Cliff Ombeta speaks on Pastor Ng’ang’a fallout, being unmarried

  • Lawyer Cliff Ombeta speaks about falling out with Apostle Ng’ang’a
  • He also touches on working with Miguna, the ‘innocent’ Akasha boys and why he won’t fly to America

You claim it is your legal manoeuvres that got Apostle Nganga acquitted

Yes. I was the first person he called when he got into the unfortunate accident. When we went to court, the prosecution wanted to take his blood samples for DNA testing because there was blood inside Ng’ang’a’s Range Rover.

I vigorously declined and asked the judge not to allow that to happen. If they took his DNA, how sure are we that it was not going to planted at the scene of the accident?

When Ng’ang’a was acquitted, the magistrate said the main reason he was letting him go is because the prosecution couldn’t prove that Ng’ang’a was the one driving the car, because the blood found on the driver’s seat was not compared to Ng’ang’a DNA.

But you have sued him for Sh 5.1 million for legal service. At what point did you fallout?

When he refused to pay me. He knew the case I had prepared for him was watertight and he suddenly refused to pay me.

I have sued him, and he will pay. He contracted me due to the complexity of the matter. He should therefore not avoid expenses that come with good legal brains.

He must be mad if he said he did not contract me. I cannot just wake up and take a case I was not invited to.

Which is the easiest criminal case you’ve ever handled?

A Nigerian man was arrested because he was found with what police thought were drugs. He was arraigned in court and I asked him to plead guilty.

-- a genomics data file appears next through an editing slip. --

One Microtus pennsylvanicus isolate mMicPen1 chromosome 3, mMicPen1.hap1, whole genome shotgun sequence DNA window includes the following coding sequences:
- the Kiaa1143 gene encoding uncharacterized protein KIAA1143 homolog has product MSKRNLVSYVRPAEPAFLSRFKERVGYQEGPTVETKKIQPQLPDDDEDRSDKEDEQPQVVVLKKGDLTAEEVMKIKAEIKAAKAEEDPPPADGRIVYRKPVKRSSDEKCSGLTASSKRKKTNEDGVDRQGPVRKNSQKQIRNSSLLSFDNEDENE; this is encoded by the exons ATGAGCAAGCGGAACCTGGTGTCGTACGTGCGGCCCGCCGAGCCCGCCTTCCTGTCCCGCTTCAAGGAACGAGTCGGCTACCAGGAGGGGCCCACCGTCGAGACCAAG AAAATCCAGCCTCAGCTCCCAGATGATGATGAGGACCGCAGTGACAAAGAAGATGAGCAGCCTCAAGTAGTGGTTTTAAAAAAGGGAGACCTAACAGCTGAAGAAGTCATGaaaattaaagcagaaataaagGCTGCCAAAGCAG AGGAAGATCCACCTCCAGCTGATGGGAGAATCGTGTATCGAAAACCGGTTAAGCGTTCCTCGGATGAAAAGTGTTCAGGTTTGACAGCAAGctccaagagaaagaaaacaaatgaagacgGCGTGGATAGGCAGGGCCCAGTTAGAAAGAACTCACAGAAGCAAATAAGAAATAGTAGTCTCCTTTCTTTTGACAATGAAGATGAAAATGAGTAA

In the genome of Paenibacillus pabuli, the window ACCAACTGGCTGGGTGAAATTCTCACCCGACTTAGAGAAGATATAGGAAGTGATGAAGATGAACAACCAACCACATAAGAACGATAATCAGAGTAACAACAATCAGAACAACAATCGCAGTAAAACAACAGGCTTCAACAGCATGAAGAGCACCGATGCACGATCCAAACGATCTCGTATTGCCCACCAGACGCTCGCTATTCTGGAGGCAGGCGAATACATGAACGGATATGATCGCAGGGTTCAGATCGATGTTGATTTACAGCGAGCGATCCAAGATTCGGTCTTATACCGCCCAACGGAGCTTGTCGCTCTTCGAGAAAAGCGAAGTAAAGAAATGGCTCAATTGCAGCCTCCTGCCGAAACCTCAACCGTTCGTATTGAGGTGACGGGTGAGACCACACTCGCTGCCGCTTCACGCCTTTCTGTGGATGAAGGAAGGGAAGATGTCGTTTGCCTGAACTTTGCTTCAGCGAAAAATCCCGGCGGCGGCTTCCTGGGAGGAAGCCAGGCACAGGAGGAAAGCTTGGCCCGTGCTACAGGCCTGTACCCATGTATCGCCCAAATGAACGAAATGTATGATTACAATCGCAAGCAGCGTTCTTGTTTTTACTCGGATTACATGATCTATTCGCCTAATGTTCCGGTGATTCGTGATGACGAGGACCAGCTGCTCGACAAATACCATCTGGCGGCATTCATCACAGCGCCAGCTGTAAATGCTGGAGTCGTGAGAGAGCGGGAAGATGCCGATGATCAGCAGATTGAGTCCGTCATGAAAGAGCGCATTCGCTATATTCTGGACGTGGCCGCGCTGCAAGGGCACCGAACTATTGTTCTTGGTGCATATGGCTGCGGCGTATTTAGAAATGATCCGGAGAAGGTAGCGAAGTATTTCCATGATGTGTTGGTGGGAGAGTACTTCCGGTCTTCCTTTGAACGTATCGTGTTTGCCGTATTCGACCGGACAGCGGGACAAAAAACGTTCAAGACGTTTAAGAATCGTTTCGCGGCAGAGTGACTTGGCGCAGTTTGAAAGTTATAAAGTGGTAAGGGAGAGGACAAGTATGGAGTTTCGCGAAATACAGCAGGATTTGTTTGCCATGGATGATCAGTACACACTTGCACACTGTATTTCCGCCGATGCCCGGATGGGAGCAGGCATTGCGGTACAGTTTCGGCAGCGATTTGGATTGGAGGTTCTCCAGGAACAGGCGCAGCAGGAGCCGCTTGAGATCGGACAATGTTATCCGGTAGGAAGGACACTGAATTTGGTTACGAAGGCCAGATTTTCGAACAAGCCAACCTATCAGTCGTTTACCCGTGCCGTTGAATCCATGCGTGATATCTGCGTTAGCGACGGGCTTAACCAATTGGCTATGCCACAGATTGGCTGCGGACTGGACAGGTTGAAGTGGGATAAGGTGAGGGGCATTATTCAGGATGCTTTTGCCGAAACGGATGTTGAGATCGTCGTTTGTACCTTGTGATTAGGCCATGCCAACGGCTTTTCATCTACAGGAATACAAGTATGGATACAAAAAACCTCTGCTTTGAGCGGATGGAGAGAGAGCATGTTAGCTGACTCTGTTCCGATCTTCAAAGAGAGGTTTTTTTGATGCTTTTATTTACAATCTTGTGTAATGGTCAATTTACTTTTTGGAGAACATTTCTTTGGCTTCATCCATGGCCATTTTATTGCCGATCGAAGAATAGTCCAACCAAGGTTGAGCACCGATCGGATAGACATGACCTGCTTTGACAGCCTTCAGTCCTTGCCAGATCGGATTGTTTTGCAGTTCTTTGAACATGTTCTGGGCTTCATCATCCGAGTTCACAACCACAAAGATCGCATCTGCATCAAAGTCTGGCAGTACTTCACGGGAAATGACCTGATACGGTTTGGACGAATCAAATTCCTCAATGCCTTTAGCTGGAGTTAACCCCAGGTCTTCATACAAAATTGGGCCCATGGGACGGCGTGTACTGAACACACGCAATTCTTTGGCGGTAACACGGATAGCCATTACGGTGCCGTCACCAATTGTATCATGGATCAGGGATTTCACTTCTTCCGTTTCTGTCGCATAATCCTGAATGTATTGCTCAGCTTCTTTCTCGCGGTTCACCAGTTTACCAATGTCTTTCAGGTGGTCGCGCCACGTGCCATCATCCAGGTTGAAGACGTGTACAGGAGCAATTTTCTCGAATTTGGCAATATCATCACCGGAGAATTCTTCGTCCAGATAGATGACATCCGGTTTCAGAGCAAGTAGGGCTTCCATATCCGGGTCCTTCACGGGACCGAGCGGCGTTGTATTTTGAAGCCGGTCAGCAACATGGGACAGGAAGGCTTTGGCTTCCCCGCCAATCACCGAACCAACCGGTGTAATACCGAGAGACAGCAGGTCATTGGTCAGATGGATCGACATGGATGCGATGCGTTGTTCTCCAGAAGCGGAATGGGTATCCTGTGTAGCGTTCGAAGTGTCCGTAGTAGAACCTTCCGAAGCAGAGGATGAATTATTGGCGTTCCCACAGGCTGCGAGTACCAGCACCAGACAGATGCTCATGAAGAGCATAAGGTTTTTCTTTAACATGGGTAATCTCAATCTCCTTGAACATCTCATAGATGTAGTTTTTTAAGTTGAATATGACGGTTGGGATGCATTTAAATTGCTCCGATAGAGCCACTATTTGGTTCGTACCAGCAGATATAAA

The judge then sentenced him and I took the case for Judicial Review. What the cops had not done was to take the so called drugs to the lab for tests to ascertain if indeed they were real drugs.

At the Judicial Review, the case was thrown out because there was no evidence that the man actually had real drugs.

You represent the worst in the society; murderers, killer policemen, drug traffickers…

Hold on. You can’t judge my clients yet no court has ever found them guilty. Everyone is settled to representation by a lawyer. For instance, the policeman Katitu, he was my friend.

The first time I met him, I had come from Thika Court, and since I was driving a Mercedes convertible, a thief stole my phone as I was in traffic.

Two days later, Katitu brought me the phone and he refused to take any money that I offered as a token of appreciation. He is a policeman who actually believed in his calling and stayed true to his work ethics.

Although I don’t want to go into specifics. We have appealed the death sentence and we shall win. For cops who allegedly killed lawyer Willy Kimani, when I represented them, I got calls from senior lawyers threatening me with death.

But honestly, if someone isn’t represented by a lawyer, the case will be overturned on appeal. Legal representation is important to hold up verdicts.

Which has been the highest amount you’ve ever been paid in your criminal law career?

There are so many. Criminal law is lucrative. The highest amount is…no, it runs into millions for one case. I won’t say how much. But it was by the Akashas.

And I indeed fought for them until the last minute. It took almost a half a year to get them bail. When we finally succeeded, their mother came to me crying and hugged me.